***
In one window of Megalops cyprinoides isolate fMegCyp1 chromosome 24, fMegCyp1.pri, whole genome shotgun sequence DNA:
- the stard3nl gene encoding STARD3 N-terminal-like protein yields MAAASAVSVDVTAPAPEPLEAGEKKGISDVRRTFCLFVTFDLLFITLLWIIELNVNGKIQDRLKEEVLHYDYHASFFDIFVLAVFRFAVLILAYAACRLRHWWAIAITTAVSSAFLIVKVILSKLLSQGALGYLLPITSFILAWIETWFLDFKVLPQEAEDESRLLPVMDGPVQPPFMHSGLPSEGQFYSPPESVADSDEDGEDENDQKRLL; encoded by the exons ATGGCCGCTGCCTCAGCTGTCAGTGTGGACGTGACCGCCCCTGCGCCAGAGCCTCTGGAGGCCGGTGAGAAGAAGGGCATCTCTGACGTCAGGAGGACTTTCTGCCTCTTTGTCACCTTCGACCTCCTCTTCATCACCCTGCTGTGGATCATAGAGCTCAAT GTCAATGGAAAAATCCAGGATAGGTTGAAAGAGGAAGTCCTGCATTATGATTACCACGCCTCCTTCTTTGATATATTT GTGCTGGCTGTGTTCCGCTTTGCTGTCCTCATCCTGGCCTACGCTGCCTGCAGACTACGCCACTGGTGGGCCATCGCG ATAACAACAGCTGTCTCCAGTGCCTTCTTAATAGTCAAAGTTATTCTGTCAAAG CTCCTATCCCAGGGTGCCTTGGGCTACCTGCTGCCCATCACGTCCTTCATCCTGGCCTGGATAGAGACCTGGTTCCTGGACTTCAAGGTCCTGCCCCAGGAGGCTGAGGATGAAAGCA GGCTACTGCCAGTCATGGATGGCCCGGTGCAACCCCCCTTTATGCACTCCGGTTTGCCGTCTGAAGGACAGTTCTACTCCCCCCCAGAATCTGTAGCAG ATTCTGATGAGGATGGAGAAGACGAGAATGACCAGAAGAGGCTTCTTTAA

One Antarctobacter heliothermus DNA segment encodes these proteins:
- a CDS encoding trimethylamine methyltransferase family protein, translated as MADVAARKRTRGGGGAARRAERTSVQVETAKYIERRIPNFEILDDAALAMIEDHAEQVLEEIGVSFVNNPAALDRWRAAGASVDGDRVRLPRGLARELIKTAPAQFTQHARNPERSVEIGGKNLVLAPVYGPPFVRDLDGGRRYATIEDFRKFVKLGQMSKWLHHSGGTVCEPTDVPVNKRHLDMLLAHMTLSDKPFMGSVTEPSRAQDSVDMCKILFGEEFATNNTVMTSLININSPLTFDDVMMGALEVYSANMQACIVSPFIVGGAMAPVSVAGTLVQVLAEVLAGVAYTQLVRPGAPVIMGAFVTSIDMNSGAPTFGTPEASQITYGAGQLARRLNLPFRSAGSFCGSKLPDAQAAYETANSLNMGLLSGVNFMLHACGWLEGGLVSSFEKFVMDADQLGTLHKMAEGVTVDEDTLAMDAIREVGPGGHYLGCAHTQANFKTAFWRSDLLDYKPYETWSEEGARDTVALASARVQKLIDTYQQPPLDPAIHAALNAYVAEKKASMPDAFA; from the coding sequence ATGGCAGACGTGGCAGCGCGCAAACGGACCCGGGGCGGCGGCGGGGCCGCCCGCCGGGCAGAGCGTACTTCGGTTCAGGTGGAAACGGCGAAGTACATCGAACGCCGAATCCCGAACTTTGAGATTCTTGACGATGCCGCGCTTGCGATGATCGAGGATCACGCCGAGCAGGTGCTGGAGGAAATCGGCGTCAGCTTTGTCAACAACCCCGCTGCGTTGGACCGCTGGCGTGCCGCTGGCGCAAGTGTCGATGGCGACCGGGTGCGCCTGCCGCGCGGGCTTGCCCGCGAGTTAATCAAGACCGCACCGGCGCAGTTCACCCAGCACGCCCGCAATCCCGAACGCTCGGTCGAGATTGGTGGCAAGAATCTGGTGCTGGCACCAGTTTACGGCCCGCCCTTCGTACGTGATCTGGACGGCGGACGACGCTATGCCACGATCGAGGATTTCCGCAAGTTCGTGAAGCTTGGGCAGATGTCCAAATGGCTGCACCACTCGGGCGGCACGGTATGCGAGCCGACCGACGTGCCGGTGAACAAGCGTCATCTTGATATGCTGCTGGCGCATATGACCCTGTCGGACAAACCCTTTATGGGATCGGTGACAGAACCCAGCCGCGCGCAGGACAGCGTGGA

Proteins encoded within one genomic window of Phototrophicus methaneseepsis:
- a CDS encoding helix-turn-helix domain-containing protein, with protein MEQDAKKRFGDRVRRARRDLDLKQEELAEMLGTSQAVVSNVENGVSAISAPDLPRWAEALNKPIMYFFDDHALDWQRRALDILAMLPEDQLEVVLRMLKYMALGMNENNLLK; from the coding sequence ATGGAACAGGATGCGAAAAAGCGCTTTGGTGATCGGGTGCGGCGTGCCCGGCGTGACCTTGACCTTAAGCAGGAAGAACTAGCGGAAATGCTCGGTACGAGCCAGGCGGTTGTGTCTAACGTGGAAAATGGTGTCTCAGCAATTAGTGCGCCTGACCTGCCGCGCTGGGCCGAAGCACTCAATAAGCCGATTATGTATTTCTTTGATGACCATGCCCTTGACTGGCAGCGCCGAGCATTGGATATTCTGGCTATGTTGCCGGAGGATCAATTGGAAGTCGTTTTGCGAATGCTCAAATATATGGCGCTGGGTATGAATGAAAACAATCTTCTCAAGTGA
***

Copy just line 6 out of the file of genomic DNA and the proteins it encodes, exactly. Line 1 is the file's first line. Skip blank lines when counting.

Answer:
- a CDS encoding helix-turn-helix domain-containing protein, with protein MEQDAKKRFGDRVRRARRDLDLKQEELAEMLGTSQAVVSNVENGVSAISAPDLPRWAEALNKPIMYFFDDHALDWQRRALDILAMLPEDQLEVVLRMLKYMALGMNENNLLK; from the coding sequence ATGGAACAGGATGCGAAAAAGCGCTTTGGTGATCGGGTGCGGCGTGCCCGGCGTGACCTTGACCTTAAGCAGGAAGAACTAGCGGAAATGCTCGGTACGAGCCAGGCGGTTGTGTCTAACGTGGAAAATGGTGTCTCAGCAATTAGTGCGCCTGACCTGCCGCGCTGGGCCGAAGCACTCAATAAGCCGATTATGTATTTCTTTGATGACCATGCCCTTGACTGGCAGCGCCGAGCATTGGATATTCTGGCTATGTTGCCGGAGGATCAATTGGAAGTCGTTTTGCGAATGCTCAAATATATGGCGCTGGGTATGAATGAAAACAATCTTCTCAAGTGA